I doubt very much you’re asking your financial advisor enough questions, and are worse off because of it. I think I’ve got a handle on why – let me see if any of this rings a bell:
You don’t have enough time: It’s tough to commit time to an appointment when there are so many other things crying out for your attention, let alone committing to another appointment if you don’t feel right about the first one. You’re also deeply polite and don’t want to take up too much of the advisor’s time.
You don’t have enough confidence: Heck, this is why you’ve got an advisor in the first place, because that person across the desk from you has more experience and is probably smarter than you, right? If you ask questions, they’re going to think you’re an idiot.
You aren’t rude enough: Asking a financial advisor why he’s recommending a particular fund or portfolio feels kind of aggressive. Pressing him for answers to your actual questions until you get them isn’t the way you were raised.
You don’t know enough: How will you evaluate the truth or accuracy of what you’re told if the whole reason you’re asking questions is because you don’t know the answers?
Am I right? At least in part? It’s really, really difficult to head into a meeting with a financial salesperson, knowing that you don’t know very much about investing, knowing that what happens to your savings is important, knowing that time is limited, and feeling as though your only two options are to ask questions about things you don’t understand until you understand them or to nod politely and buy whatever you’re sold.
That person across the desk from you might be the perfect financial advisor for you, but you can’t know that until you start asking questions, and I’ll warn you: a terrible advisor might sound an awful lot like a good advisor to someone too intimidated to ask.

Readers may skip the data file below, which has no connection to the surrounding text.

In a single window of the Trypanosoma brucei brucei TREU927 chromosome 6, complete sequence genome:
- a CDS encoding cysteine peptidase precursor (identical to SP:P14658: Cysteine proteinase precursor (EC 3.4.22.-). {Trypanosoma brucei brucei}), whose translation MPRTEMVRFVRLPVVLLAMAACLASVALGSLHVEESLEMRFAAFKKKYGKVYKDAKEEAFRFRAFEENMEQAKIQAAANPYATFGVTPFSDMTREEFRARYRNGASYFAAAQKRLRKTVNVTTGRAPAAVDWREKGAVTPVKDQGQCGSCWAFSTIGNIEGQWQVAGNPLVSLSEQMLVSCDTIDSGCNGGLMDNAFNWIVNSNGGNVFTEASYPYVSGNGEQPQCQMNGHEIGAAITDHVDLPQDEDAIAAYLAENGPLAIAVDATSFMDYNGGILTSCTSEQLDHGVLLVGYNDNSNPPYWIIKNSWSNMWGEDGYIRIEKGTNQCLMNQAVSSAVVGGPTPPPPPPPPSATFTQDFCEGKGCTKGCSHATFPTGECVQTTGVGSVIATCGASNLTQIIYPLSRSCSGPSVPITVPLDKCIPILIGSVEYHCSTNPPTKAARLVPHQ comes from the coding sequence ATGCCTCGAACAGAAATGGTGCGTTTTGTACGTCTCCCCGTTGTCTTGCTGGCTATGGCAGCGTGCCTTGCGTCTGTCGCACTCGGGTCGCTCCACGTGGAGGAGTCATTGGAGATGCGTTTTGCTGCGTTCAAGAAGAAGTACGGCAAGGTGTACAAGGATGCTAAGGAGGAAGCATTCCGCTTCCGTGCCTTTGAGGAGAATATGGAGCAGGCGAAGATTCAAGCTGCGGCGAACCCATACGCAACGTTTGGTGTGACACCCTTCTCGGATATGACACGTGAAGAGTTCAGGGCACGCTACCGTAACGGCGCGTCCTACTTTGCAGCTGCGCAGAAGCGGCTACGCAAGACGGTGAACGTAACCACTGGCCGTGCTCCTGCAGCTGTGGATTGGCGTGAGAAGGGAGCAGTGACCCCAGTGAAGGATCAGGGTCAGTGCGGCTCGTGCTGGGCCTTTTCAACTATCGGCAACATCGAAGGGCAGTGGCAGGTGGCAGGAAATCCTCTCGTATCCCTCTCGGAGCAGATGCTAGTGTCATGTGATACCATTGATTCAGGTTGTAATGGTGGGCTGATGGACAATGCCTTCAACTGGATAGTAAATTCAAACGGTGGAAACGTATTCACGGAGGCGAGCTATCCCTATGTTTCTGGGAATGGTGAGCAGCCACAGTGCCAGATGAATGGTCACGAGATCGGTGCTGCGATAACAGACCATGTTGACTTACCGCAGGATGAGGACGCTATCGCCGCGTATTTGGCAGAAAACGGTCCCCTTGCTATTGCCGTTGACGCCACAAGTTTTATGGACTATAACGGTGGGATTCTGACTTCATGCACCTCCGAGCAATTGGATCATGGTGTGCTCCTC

Over the years as both a financial advisor at the bank and now as an advice-only planner, I’ve devised a very simple test to separate the wheat from the chaff: The best way to tell the difference between a good financial advisor and a bad financial advisor is to literally test their patience by scrutinizing fund documents right there in front of them while they wait.
You are paying – indirectly, often, but still paying – for this advice. Bad advisors forget that all the time, and start believing that you’re paying for their expertise rather than their assistance. If you get any sense that you’re wasting their time with your careful questions and document scrutiny, you’re getting a pretty good signal that you’re just a money delivery system and should probably run to your nearest T2033.
So this is what I want you to do:
1. Ask about any term that you don’t understand: this includes MER, risk premium, value, forward P/E ratio, trailing returns, interest-rate risk, Andex chart…anything. Bring the conversation to a screeching halt anytime you hear something you don’t understand.
2. Ask to see the Fund Fact Sheet for every single investment you already own and every single investment that’s being recommended for you. Actually read each one of them, right there in the office, spread out beside each other. Look at the Management Expense Ratio and Total Expense Ratio, and figure out how much you’ll pay annually for the amount of money you have (or will have) invested. Look at the top ten holdings, the asset allocation, and the management style. Ask any question that occurs to you.
3. Zero in on the performance in the last ten years. If there isn’t a benchmark listed on the Fund Fact documents, ask your advisor to show you how the funds performed compared to other funds with similar holdings or strategies on Morningstar.ca.
4. Ask what job each fund is meant to do in your total investment portfolio and why each one in particular is there instead of any number of other funds that could be in its place.
I can’t promise that this one set of questions will result in an immediately deeper investment knowledge or a magically better portfolio, but I dearly hope that it will prompt you to start asking your own questions, to evaluate the quality of the advisor by their willingness to have open dialogue, to grow in confidence until you get answers (or research your own), and to commit to an investment strategy, fund, or portfolio with your eyes open and your critical thinking skills engaged.
Sandi Martin is an ex-banker and fee-only/advice-only financial planner at Spring Personal Finance who specializes in working with regular folks who suspect their money might be a bit of a mess. She lives in beautiful Muskoka with her husband and three children, and works online and by phone with clients across Canada.